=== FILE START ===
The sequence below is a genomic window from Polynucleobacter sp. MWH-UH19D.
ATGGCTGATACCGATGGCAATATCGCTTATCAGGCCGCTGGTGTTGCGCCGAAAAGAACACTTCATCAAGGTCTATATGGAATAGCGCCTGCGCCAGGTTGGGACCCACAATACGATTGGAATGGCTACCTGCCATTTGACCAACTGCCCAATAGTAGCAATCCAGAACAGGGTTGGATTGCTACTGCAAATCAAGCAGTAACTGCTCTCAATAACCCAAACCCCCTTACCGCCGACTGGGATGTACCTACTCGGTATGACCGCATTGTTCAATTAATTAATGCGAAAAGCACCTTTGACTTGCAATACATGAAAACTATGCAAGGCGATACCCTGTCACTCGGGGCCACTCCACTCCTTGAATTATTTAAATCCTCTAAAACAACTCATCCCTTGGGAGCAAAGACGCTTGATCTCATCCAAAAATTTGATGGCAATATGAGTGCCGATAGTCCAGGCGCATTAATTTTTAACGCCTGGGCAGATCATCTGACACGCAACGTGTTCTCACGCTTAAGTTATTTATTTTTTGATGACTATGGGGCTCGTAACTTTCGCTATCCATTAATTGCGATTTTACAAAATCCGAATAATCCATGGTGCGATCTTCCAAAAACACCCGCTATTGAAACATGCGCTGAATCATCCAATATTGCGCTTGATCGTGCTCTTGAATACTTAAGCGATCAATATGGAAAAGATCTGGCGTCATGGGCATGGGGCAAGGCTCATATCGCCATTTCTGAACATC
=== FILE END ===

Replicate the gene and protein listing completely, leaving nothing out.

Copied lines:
The sequence below is a genomic window from Polynucleobacter sp. MWH-UH19D.
ATGGCTGATACCGATGGCAATATCGCTTATCAGGCCGCTGGTGTTGCGCCGAAAAGAACACTTCATCAAGGTCTATATGGAATAGCGCCTGCGCCAGGTTGGGACCCACAATACGATTGGAATGGCTACCTGCCATTTGACCAACTGCCCAATAGTAGCAATCCAGAACAGGGTTGGATTGCTACTGCAAATCAAGCAGTAACTGCTCTCAATAACCCAAACCCCCTTACCGCCGACTGGGATGTACCTACTCGGTATGACCGCATTGTTCAATTAATTAATGCGAAAAGCACCTTTGACTTGCAATACATGAAAACTATGCAAGGCGATACCCTGTCACTCGGGGCCACTCCACTCCTTGAATTATTTAAATCCTCTAAAACAACTCATCCCTTGGGAGCAAAGACGCTTGATCTCATCCAAAAATTTGATGGCAATATGAGTGCCGATAGTCCAGGCGCATTAATTTTTAACGCCTGGGCAGATCATCTGACACGCAACGTGTTCTCACGCTTAAGTTATTTATTTTTTGATGACTATGGGGCTCGTAACTTTCGCTATCCATTAATTGCGATTTTACAAAATCCGAATAATCCATGGTGCGATCTTCCAAAAACACCCGCTATTGAAACATGCGCTGAATCATCCAATATTGCGCTTGATCGTGCTCTTGAATACTTAAGCGATCAATATGGAAAAGATCTGGCGTCATGGGCATGGGGCAAGGCTCATATCGCCATTTCTGAACATC